Travel Guide: Explore Taiwan for Free


When we found out that our trip to the Philippines over the holidays involved a nine-hour layover in Taipei, Taiwan, we were not thrilled. Long layovers often meant hanging out at the airport, failing to make time move faster. Fortunately, as soon as we landed in Taipei, we were pleasantly surprised to see a sign for a free half-day tour for people with long layovers in Taipei. Since we did not want to miss out on the tour, we immediately took a photo of the sign to save the information and headed straight for Customs & Immigration.

img_1737Once we were out on the arrival area, we found the small kiosk for the Tourist Service Center right in the middle of the terminal after a few minutes of walking around and going the opposite direction of the kiosk. Two tour groups were available–morning or afternoon–and each group had different itineraries. The morning tour included the Shou Sin Fang Creativity Wagashi and Cultural Center and the Sanxia & Zushi Temple, while the afternoon tour included the Chiang Kai-Shek Memorial Hall and the Longshan Temple. Tourists could only pick one tour, and due to our layover schedule, we had to pick the morning tour. The attendants  then asked for our Passports and flight details, then instructed us to return at 8:00am to meet-up with the rest of the group.

Mochi for sale

Our tour guide arrived promptly, was very friendly, and spoke English well, so language was not a barrier for us during the tour. (We unfortunately only know a few Mandarin Chinese words–Xiexie for Thanks and Ni hao for Hello.) He entertained us with stories about Taipei and Taiwan in general throughout our bus ride and even made a few jokes. He also always had a smile on his face. The tour bus itself was very comfortable and clean, but it only had room for smaller carry-on items since they do try to fill the buses (around 12-14 people). When we arrived at our first stop, we were assured that it was safe to leave our bags in the bus, so we decided to just bring our most important items with us, such as our passports, wallets, and phones. Once we entered the Center, we immediately realized that it was a food production facility, specifically, a mochi-making center. Mochi is a sticky Japanese rice cake usually with different flavored sweet cream fillings. We enjoy eating mochi, so we were very excited when we found out that our tour included a mochi-making class and free tastings at the shop, including free coffee and tea. We ended up purchasing about eight boxes of different-flavored mochi to bring with us to the Philippines. We spent about an hour and a half there then rode the bus again to the Sanxia & Zushi Temple. There, we were in awe of all the Temple’s architectural details. Our tour guide also shared the story of the Temple’s construction and explained how worship is practiced at the Temple. Before we headed back to the airport after about an hour at the Temple, we had some time to walk around the shops outside of the Temple. The shops sold everything from bread, gemstones, clothing, art supplies, tea, to chou dofu (stinky tofu), which is fermented tofu and seemed to be a common snack in Taiwan.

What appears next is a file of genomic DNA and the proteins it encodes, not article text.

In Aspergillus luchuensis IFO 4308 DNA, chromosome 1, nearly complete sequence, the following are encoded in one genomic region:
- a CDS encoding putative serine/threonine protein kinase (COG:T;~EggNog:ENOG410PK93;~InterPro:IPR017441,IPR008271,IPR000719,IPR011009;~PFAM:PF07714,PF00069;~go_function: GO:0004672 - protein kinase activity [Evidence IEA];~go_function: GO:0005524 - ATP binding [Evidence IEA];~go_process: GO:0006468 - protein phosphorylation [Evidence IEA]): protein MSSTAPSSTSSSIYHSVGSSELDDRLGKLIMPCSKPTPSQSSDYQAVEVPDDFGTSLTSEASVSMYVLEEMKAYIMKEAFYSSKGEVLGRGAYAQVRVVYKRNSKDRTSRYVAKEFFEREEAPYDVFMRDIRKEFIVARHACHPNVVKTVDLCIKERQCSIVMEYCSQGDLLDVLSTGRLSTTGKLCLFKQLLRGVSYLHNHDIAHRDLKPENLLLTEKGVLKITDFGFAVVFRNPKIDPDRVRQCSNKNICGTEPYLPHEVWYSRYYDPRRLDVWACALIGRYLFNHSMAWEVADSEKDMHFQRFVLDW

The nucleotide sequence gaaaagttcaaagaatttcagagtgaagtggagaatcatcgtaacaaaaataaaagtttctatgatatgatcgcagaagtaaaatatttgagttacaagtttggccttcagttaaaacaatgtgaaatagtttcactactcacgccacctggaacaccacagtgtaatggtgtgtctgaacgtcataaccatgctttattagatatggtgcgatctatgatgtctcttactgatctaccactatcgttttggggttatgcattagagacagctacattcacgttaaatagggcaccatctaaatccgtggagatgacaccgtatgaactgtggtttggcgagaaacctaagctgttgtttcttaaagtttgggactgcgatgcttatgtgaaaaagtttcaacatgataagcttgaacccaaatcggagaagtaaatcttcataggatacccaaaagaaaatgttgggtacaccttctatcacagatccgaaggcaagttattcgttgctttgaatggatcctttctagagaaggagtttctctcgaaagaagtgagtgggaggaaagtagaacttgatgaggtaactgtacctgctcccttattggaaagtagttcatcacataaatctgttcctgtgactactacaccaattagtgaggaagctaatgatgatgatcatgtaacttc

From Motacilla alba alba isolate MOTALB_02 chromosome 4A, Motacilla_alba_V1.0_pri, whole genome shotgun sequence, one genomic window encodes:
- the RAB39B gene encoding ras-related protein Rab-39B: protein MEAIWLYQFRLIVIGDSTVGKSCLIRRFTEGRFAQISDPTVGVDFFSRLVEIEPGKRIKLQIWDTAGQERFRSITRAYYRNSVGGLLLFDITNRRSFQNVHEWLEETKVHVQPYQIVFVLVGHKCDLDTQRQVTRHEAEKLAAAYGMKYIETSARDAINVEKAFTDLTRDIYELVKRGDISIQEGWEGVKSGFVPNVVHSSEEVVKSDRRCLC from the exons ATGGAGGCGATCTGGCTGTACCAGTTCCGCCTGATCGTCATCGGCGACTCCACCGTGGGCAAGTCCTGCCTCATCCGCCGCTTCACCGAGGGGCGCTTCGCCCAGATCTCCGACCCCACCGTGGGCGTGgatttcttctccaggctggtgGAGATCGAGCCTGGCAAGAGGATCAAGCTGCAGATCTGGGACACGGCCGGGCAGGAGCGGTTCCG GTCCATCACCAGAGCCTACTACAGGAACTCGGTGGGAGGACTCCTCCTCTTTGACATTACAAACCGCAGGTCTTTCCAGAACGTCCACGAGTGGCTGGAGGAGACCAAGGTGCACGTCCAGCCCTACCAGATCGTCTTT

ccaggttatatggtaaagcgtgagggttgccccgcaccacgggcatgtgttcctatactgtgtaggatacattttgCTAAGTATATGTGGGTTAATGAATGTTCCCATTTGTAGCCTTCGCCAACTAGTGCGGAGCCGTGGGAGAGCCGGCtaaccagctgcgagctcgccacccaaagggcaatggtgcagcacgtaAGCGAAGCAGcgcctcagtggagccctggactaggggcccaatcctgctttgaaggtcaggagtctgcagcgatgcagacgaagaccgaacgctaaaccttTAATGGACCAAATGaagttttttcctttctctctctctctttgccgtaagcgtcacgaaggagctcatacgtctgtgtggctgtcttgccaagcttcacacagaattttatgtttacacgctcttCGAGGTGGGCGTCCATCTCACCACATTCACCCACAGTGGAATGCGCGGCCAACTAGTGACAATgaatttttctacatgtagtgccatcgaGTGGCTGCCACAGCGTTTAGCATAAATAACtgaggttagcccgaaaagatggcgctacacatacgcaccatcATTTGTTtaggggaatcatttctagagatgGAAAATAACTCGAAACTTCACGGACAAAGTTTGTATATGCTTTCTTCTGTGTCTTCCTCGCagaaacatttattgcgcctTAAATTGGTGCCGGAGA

We were back at the airport by 1:00pm, which gave us ample time to prepare for our flight to Manila. Although we left our bags in the bus during both stops, there was no reason for us to be concerned. It was a great time, especially because we got the chance to visit a few of Taiwan’s landmarks for free even with just a short amount of time to spare.

Are there other airports around the world that offer free tours for people on layovers? Please share below! We’d love to try them out.


Travel tips? Insights? Destination suggestions? Please share, but please be respectful. We reserve the right to discard comments that attack us or our readers.

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